Date of Award


Degree Type


Degree Name

Doctor of Philosophy in Marine Affairs


Marine Affairs

First Advisor

Richard B. Pollnac


The goal of the research is to critically analyze co-management as a tool for sustainable marine resource management through improved understanding of stakeholder participation in co-management. This critique is based on the underlying hypothesis that co-management will lead to greater representation and participation of stakeholders in management and that successful co-management is that which encompasses a wide range of stakeholder perspectives in the decision-making process. This study investigates variability in the involvement of stakeholders in selected examples of existing co-management arrangements developed to manage marine reserves within the wider Caribbean. An understanding of the factors contributing to and dynamics of stakeholder participation is essential for promoting effective resource co-management. As a way of understanding the success of governance arrangements in reserve management, a comparative analysis of several sites has been conducted to ascertain some of the factors influencing the extent of stakeholder participation in co-management arrangements, including the importance of social networks in fostering knowledge of and participation in management. A secondary objective of this dissertation is to use network analysis to determine what impact the underlying social network has on the co-management arrangement, and on stakeholder participation in co-management.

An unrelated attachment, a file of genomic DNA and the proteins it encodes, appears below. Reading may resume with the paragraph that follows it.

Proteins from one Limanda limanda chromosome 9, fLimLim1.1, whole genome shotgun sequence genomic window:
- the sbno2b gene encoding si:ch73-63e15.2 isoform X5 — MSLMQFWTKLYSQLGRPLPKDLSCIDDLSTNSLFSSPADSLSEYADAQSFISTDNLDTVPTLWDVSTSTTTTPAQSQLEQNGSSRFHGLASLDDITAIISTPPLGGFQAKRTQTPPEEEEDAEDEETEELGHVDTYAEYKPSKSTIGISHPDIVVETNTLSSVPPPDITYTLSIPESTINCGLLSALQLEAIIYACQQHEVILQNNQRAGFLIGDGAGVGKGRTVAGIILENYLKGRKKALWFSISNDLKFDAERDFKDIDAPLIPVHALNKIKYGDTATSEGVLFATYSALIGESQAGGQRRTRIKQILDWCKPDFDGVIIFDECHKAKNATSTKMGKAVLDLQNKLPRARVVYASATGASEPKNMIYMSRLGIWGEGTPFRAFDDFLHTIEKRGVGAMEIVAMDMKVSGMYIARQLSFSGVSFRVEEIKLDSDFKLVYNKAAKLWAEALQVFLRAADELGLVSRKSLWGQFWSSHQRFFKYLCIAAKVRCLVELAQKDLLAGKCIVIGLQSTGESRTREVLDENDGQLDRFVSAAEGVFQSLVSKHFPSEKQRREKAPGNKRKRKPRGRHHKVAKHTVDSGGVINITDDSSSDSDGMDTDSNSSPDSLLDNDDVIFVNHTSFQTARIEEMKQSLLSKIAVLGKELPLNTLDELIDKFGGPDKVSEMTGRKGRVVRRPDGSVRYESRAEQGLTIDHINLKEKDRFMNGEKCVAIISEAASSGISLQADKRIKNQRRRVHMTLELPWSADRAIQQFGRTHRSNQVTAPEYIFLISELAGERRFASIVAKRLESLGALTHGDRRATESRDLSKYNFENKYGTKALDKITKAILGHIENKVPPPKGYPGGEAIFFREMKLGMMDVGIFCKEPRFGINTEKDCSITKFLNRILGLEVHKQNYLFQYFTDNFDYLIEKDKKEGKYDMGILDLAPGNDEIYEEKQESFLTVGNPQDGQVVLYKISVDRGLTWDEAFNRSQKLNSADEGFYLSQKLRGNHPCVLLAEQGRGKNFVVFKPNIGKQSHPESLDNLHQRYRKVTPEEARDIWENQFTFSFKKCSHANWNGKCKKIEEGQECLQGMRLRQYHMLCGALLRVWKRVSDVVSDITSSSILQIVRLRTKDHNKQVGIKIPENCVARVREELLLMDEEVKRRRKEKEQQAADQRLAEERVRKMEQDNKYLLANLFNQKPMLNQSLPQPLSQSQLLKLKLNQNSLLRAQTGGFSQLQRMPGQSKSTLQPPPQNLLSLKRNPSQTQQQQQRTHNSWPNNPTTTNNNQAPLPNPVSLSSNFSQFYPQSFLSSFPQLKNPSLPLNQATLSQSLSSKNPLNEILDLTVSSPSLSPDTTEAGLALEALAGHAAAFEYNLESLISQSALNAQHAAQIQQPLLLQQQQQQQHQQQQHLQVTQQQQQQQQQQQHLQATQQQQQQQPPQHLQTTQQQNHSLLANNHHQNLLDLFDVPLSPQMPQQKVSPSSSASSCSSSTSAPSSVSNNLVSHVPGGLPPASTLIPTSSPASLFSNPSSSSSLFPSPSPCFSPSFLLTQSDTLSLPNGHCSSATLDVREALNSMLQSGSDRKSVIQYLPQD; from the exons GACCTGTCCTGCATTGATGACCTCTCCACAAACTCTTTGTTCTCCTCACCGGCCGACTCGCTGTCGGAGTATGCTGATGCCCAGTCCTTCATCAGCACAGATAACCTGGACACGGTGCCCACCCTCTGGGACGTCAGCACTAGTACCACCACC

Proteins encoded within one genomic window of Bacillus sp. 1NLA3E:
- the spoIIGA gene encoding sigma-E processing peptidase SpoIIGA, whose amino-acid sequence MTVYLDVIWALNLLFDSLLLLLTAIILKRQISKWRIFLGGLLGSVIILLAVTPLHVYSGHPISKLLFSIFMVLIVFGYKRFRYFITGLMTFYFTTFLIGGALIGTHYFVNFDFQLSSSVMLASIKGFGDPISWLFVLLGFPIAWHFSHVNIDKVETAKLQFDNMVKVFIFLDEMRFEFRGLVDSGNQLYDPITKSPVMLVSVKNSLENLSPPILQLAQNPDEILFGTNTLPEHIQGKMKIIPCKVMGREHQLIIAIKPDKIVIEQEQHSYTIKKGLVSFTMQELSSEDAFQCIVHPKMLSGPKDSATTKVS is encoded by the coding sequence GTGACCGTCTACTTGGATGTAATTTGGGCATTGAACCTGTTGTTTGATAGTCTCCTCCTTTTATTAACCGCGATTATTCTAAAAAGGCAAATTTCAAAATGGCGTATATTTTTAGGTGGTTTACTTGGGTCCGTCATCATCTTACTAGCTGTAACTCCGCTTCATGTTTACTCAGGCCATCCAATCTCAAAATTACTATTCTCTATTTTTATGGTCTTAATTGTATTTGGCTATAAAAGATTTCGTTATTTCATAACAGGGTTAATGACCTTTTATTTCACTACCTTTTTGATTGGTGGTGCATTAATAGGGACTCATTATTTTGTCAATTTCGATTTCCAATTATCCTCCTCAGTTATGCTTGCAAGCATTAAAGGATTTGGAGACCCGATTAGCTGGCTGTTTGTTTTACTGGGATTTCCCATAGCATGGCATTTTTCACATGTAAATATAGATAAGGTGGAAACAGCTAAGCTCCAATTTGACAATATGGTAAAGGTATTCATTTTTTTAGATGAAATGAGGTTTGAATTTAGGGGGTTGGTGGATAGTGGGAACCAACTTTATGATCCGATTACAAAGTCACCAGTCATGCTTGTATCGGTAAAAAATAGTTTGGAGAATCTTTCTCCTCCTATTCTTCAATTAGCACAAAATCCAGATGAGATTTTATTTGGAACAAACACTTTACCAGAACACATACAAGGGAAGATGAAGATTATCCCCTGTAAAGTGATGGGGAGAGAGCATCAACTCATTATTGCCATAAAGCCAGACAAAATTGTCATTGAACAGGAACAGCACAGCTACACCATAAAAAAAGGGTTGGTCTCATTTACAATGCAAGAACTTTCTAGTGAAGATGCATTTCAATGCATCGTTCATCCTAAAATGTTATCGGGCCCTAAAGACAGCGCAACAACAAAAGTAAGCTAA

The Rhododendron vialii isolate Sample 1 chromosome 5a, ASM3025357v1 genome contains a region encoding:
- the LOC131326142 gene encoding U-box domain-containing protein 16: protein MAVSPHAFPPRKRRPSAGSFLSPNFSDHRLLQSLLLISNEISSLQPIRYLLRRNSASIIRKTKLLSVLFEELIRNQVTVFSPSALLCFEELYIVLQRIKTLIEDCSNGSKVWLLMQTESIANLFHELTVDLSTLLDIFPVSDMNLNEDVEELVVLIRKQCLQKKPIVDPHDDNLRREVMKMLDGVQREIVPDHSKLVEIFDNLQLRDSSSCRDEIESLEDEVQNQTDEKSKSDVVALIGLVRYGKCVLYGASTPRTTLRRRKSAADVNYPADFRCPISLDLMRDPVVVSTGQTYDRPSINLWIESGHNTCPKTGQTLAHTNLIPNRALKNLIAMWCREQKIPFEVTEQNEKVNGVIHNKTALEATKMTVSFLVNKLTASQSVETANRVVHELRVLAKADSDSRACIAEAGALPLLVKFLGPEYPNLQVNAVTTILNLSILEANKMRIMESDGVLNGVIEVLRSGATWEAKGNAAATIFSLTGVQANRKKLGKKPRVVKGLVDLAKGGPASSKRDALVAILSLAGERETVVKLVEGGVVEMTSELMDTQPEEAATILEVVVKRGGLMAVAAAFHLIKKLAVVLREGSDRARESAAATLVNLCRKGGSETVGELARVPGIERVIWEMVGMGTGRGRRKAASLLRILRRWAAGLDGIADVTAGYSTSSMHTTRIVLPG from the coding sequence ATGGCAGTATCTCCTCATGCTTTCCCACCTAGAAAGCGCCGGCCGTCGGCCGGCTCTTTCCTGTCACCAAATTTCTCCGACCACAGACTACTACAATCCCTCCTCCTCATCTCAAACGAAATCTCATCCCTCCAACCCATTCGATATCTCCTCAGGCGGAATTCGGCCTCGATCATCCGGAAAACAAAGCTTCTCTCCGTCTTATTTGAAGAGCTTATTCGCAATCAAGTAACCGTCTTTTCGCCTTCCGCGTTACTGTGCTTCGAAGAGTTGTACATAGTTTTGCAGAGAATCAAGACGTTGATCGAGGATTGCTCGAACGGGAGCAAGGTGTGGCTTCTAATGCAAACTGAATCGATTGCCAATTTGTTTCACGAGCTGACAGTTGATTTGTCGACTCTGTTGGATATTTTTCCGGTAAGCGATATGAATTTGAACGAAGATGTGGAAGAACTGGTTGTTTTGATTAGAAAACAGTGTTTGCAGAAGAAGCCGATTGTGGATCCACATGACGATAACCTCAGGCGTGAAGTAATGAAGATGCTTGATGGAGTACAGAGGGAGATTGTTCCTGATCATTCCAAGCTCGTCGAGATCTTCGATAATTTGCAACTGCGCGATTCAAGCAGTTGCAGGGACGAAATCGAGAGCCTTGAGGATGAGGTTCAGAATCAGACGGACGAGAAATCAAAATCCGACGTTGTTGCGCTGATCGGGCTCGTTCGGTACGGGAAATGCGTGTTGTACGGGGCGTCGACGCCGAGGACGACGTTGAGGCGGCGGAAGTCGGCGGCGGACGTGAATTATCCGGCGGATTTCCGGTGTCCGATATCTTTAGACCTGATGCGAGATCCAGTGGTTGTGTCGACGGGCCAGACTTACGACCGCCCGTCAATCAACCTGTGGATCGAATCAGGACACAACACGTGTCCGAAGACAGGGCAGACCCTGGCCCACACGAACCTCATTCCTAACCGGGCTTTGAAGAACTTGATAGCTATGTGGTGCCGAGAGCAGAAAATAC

This dissertation seeks to answer the following questions: 1) How do social networks affect participation?; 2) What is the relationship between successful co-management and social networks?; 3) What does successful co-management look like?

Additionally, management recommendations are provided to improve co-management processes at each of the MPAs included in this study. This research includes six marine protected areas from around the Caribbean with some form of co-management in place selected as case studies. Residents of the communities adjacent to the marine protected areas were surveyed about their participation in management activities and about their knowledge of individuals responsible for making decisions about the marine protected area. Responses were analyzed to uncover factors that may influence participation by community members, and a social network analysis was conducted for each of the study sites based on the names provided by respondents. The effect of social network characteristics on participation is discussed, and the qualities of successful co-management are enumerated.



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